Senate ag subcommittee holds hearing on horticulture
The Senate Agriculture Food and Nutrition, Specialty Crops, Organics and Research Subcommittee held a hearing Wednesday on specialty crops in the horticulture title of the farm bill.
In opening remarks, Sen. John Fetterman, D-Pa., the subcommittee chairman, and Sen. Mike Braun, R-Ind., the ranking member, talked about the importance of specialty crops to small farms and several bills that each is introducing.
Sen. John Boozman, R-Ark., ranking member of the Senate Agriculture Committee, highlighted testimony from Margaret Leigh Worthington, who testified on behalf of the American Seed Trade Association that a recently finalized Environmental Protection Agency rule on plant-incorporated protectants (PIPs) “is causing a great deal of concern in the plant breeding community.”
In her prepared remarks, Worthington said, “This is in large part due to EPA’s focus on the process used to create the product, rather than the product itself. EPA’s updated policy is intended to address new and evolving breeding methods like gene editing. The goal is to establish new ‘derived from sexually compatible plant’-based exemptions for certain PIPs that were introduced using the tools such as gene editing that result in plant characteristic(s) that could have been created using conventional breeding. However, contrary to EPA’s approach to similar products created using conventional breeding, the rule adds bureaucratic layers of red tape for products developed using gene editing — even though the agency views those products as posing no greater risk than those produced through conventional breeding; keep in mind that conventional breeding also includes plants created by making mutations much more imprecisely, including using radiation and chemical-induced mutagenesis.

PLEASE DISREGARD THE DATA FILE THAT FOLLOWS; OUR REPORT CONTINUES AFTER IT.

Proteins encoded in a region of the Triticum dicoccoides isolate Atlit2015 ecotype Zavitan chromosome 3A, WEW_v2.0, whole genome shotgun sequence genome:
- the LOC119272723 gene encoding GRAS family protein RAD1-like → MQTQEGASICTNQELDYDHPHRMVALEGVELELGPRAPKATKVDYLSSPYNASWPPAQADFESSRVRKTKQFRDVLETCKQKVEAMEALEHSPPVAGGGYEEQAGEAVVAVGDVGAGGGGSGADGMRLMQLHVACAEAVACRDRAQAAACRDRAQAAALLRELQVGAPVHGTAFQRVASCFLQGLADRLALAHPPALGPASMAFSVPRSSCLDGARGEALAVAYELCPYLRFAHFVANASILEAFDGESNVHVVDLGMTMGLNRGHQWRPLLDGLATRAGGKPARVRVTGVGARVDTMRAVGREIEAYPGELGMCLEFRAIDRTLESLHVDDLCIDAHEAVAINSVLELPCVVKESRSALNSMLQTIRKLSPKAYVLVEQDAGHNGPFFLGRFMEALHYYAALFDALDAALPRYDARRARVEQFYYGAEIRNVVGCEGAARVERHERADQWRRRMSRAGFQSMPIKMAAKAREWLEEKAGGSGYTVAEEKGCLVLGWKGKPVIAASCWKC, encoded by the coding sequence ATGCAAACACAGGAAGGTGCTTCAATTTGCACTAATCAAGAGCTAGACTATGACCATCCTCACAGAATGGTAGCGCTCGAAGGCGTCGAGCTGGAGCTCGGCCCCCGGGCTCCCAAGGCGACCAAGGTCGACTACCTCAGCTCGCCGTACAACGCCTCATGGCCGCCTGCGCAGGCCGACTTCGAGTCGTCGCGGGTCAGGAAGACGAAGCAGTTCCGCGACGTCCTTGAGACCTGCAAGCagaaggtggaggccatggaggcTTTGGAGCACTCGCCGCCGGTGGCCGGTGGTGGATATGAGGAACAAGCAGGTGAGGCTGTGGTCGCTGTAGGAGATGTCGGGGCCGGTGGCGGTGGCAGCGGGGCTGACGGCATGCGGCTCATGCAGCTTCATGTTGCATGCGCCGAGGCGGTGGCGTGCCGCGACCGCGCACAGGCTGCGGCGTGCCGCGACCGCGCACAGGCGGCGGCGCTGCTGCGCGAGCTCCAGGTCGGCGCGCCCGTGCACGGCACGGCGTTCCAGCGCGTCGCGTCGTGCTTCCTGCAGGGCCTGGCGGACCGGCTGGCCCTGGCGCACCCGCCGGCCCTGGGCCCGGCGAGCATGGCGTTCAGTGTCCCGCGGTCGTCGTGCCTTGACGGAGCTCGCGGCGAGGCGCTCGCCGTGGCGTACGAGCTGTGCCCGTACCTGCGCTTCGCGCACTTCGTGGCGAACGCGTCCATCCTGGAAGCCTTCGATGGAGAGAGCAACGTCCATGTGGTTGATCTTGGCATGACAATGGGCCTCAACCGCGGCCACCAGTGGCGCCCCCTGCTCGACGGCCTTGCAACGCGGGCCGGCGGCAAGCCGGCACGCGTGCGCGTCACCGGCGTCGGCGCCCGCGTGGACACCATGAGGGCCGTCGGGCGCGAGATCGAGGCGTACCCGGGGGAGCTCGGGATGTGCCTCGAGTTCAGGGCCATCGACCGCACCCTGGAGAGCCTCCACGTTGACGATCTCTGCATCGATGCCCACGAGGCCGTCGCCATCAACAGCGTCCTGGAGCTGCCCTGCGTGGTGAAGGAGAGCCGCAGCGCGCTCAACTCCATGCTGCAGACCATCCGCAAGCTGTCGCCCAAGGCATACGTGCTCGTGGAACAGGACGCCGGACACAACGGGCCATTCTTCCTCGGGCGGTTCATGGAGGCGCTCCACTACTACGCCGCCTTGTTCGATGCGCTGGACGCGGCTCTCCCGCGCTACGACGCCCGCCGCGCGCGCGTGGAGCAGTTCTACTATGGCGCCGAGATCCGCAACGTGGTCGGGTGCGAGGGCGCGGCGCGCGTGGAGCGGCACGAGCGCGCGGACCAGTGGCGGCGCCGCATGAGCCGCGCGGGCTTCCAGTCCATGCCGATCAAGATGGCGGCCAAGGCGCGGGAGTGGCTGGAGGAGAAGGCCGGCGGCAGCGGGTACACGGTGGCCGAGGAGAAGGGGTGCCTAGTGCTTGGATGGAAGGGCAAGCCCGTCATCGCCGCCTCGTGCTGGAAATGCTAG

“I want to highlight that the new EPA rule is a setback for interagency alignment, it is in direct conflict with USDA’s recent revisions to its regulations and it is also out of step with a lot of other countries — including our No. 1 seed trading partner, Canada, which has a very progressive science-based policy on regulation of these plant-incorporated protectants,” Worthington said during her testimony.
“This rule will frustrate U.S. innovation, drive companies to export their staff, investments, and technologies to our international competitors, and create market barriers that only the largest multinational corporations can overcome. In short, EPA’s PIP rule puts American farmers and consumers last. More significant, it removes another tool from the toolbox that specialty crop producers — and all producers — so desperately need,” Boozman said.
Charles Wingard, vice president of field operations at Walter P. Rawl and Sons, who represented the International Fresh Produce Association, testified about the farm bill recommendations of the Specialty Crop Farm Bill Alliance.
Wingard also testified that adjusted gross income (AGI) limitations on eligibility for farm programs “disproportionately prohibits specialty crop producers from participating in certain USDA programs in a meaningful way and potentially inhibits specialty crop producers from participating in disaster programs. USDA programs that require a means test for participation should be based on income derived from farming and be flexible enough to account for the variety of structures, accounting methods and other special considerations for specialty crop producers, not just their AGI.”